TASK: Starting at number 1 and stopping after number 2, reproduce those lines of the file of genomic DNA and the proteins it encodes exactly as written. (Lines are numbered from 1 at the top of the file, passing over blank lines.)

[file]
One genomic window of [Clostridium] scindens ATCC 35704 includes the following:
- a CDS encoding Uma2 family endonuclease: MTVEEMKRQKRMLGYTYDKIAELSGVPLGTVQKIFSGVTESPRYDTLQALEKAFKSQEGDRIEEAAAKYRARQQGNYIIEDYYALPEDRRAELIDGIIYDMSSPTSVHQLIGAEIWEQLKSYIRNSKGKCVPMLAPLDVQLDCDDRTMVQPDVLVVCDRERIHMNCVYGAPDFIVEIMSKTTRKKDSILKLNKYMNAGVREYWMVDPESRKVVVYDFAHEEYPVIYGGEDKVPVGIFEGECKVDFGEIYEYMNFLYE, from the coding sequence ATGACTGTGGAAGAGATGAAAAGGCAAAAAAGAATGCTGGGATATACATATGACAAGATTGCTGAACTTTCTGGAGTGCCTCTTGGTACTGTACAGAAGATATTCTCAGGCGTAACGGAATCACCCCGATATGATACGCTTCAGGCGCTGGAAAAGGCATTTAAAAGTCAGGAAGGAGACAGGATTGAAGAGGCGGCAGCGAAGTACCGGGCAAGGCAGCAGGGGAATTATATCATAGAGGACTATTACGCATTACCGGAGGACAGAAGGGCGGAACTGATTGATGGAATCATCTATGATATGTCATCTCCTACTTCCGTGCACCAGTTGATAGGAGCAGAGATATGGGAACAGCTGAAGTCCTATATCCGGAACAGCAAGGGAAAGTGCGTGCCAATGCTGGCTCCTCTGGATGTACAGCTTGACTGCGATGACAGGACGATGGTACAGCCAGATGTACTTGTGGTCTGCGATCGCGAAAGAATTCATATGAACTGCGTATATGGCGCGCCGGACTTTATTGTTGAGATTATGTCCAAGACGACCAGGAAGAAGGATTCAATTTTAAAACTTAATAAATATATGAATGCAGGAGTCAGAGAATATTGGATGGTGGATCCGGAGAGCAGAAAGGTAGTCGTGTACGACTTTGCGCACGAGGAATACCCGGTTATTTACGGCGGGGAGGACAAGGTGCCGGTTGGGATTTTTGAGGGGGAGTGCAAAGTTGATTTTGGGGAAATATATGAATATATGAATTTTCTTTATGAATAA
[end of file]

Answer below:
One genomic window of [Clostridium] scindens ATCC 35704 includes the following:
- a CDS encoding Uma2 family endonuclease: MTVEEMKRQKRMLGYTYDKIAELSGVPLGTVQKIFSGVTESPRYDTLQALEKAFKSQEGDRIEEAAAKYRARQQGNYIIEDYYALPEDRRAELIDGIIYDMSSPTSVHQLIGAEIWEQLKSYIRNSKGKCVPMLAPLDVQLDCDDRTMVQPDVLVVCDRERIHMNCVYGAPDFIVEIMSKTTRKKDSILKLNKYMNAGVREYWMVDPESRKVVVYDFAHEEYPVIYGGEDKVPVGIFEGECKVDFGEIYEYMNFLYE, from the coding sequence ATGACTGTGGAAGAGATGAAAAGGCAAAAAAGAATGCTGGGATATACATATGACAAGATTGCTGAACTTTCTGGAGTGCCTCTTGGTACTGTACAGAAGATATTCTCAGGCGTAACGGAATCACCCCGATATGATACGCTTCAGGCGCTGGAAAAGGCATTTAAAAGTCAGGAAGGAGACAGGATTGAAGAGGCGGCAGCGAAGTACCGGGCAAGGCAGCAGGGGAATTATATCATAGAGGACTATTACGCATTACCGGAGGACAGAAGGGCGGAACTGATTGATGGAATCATCTATGATATGTCATCTCCTACTTCCGTGCACCAGTTGATAGGAGCAGAGATATGGGAACAGCTGAAGTCCTATATCCGGAACAGCAAGGGAAAGTGCGTGCCAATGCTGGCTCCTCTGGATGTACAGCTTGACTGCGATGACAGGACGATGGTACAGCCAGATGTACTTGTGGTCTGCGATCGCGAAAGAATTCATATGAACTGCGTATATGGCGCGCCGGACTTTATTGTTGAGATTATGTCCAAGACGACCAGGAAGAAGGATTCAATTTTAAAACTTAATAAATATATGAATGCAGGAGTCAGAGAATATTGGATGGTGGATCCGGAGAGCAGAAAGGTAGTCGTGTACGACTTTGCGCACGAGGAATACCCGGTTATTTACGGCGGGGAGGACAAGGTGCCGGTTGGGATTTTTGAGGGGGAGTGCAAAGTTGATTTTGGGGAAATATATGAATATATGAATTTTCTTTATGAATAA